7 Rosa Parks Quotes, On The Anniversary Of The Civil Rights Leader's Biggest Stand

On Dec. 1, 1955, Rosa Parks refused to give up her seat to a white man. Due to her planned act of civil disobedience, Parks was jailed and fined, but that was by no means the end of her activism. Parks continued to fight against segregation, most notably through the Montgomery Bus Boycott, which began that very same day. The seven Rosa Parks quotes that follow exemplify her tenacity and constant compulsion for justice; Parks' fearlessness remained one of her most distinctive traits until her passing in 2005 at 92 years old.

Along with the NAACP and Dr. Martin Luther King, Parks helped ensure that the 381-day boycott was successful and that black voices were heard. Her activism was arduous but her diligence allowed for a galvanization of the civil rights movement; The Montgomery Bus Boycott led to the eventual legal desegregation of city buses.

Parks' quotes still echo in today's ears. Her message of resisting complacency, even against the pressure of a powerful oppressor, is paramount as our nation continues to struggle with civil rights issues of its own, as has been recently embodied in the protests at Standing Rock, political threats to the rights of Muslims, and the still-massive number of incidents of racial injustice against black Americans. Parks is a figure of freedom who continues to inspire today.

"Knowing what must be done does away with fear."

By refusing to give up her seat, Parks rejected "fear" entirely. Parks remained committed to her cause by thoroughly committing to civil disobedience, knowing that what she was fighting for was more important than any possible punishment.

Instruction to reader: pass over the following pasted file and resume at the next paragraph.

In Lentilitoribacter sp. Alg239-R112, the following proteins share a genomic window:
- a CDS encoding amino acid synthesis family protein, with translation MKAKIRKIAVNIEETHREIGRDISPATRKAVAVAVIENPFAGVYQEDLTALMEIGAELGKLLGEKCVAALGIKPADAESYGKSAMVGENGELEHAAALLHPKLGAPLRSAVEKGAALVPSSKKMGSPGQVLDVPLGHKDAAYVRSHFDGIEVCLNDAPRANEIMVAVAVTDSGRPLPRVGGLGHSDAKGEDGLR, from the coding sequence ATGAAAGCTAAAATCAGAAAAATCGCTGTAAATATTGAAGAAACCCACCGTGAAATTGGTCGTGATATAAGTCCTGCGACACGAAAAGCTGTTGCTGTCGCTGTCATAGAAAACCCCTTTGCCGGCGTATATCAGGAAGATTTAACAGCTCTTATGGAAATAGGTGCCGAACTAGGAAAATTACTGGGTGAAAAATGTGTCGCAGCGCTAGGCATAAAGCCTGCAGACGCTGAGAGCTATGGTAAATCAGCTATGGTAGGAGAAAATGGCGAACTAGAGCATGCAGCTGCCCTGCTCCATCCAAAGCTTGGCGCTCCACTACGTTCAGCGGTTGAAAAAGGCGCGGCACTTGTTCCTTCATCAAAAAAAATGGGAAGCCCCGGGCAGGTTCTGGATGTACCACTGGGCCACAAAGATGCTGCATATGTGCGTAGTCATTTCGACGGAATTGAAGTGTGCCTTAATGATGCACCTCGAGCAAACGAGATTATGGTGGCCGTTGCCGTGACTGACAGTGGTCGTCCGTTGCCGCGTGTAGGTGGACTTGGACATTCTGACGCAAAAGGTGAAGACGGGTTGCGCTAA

"People always say that I didn’t give up my seat because I was tired, but that isn’t true. ... No, the only tired I was, was tired of giving in."

Though it's been widely circulated that Parks' refusal to give up her seat was made on a whim, it was actually quite planned. Another myth is that Parks remained seated because she was "tired." Her intentions were much stronger statements than either of these assumptions make them out to be.

"Differences of race, nationality, or religion should not be used to deny any human being citizenship rights or privileges."

A civil rights activist on all levels, Parks preached equality through and through. She believed that no matter a person's circumstance, they deserve the "citizenship rights [and] privileges" granted to all Americans.

"The advice I would give any young person is, first of all, to rid themselves of prejudice against other people and to be concerned about what they can do to help others."

An activist committed to bettering others' lives, Parks believed in selflessness. Her advice encourages young people to get involved in activism as early as possible, noting that a suspension of prejudices is key to finding understanding.

"By standing up to something, we still don’t always effect change right away. Even when we are brave and have courage, change still doesn’t come about for a long time."

Parks' patience for change was exemplified in her dutiful participation in the Montgomery Bus Boycott. Change, especially large scale change, doesn't happen overnight, and circumstances that are out of one's control can impede intentions. Still, Parks never tired, remaining brave and courageous no matter what.

"I’d like to be remembered as a person who wanted to be free and wanted other people to be also free."

This distillation of Park's message highlights her main value, freedom, which remains her legacy.

"I do the very best I can to look upon life with optimism and hope and looking forward to a better day, but I don’t think there is any such thing as complete happiness."

Parks was a realist; As much as she believed in her own cause, she knew that there would be obstructions along the way. She dedicated her life to fighting segregation, for everyone's betterment, and stayed steadfast in that mission despite all that was stacked against her.